While this might not appear as exciting as the success stories from the consumer communications market like WhatsApp, focusing on enablement builds dynamic businesses that are flexible and largely future-proof. The model works hard for both the buyer and the seller.

An Evolution
The cloud is ready to enter a new phase of its evolution where the technology is understood and the advantages are leveraged to build a healthy value chain. Entrepreneurs who recognize the opportunity to building businesses around enablement will have a lasting impact on their customers and the market.

SaaS has demonstrated how service development and management can sit outside of a business but that's only the first step. Thinking bigger about how enterprises are served and matching technology to business results is an exciting and logical progression. It will open new doors for both SaaS providers and customers to grow together and intertwine a value chain that has previously run from A to B from the provider to the customer.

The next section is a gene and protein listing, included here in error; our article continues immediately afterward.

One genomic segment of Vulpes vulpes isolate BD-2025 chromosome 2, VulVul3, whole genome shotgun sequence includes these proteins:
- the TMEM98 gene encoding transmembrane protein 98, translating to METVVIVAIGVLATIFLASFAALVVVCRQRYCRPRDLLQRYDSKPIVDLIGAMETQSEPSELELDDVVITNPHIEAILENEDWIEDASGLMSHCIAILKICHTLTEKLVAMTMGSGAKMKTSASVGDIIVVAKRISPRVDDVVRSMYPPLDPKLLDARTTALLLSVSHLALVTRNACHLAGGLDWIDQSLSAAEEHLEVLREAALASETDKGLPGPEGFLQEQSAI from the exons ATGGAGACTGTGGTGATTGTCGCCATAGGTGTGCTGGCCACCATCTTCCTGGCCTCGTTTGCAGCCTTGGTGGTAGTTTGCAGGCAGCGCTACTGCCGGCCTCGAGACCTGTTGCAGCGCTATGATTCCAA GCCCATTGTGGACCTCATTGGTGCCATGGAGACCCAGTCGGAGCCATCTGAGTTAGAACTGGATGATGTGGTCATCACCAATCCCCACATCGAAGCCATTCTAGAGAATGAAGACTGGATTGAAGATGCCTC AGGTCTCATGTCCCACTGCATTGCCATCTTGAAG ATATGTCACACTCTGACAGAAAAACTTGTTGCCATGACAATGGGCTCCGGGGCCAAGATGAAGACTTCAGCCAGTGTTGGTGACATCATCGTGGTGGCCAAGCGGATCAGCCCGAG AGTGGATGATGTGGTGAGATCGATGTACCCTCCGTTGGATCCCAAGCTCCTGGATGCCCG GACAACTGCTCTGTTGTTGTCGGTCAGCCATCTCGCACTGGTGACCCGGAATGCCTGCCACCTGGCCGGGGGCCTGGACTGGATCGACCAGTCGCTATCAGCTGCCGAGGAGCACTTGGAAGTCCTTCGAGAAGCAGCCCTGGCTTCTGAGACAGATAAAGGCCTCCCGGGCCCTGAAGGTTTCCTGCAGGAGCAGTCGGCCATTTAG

The future IT and communications services delivered via the cloud will be shaped by the entrepreneurs that go beyond just the technology and look at how the relationship can develop. Enterprise customers simply want better solutions to meet their needs and are ready to work with providers that have a new approach dedicated to their success.

More Stories By Alan Rihm

Alan Rihm is CEO, managing Partner, and a member of the CoreDial, LLC board. He sets strategic direction for the company, and works closely with the board and management team to fulfill on the team’s commitment to its “hedgehog strategy” (see Jim Collins book ‘Good to Great’ for more on this concept).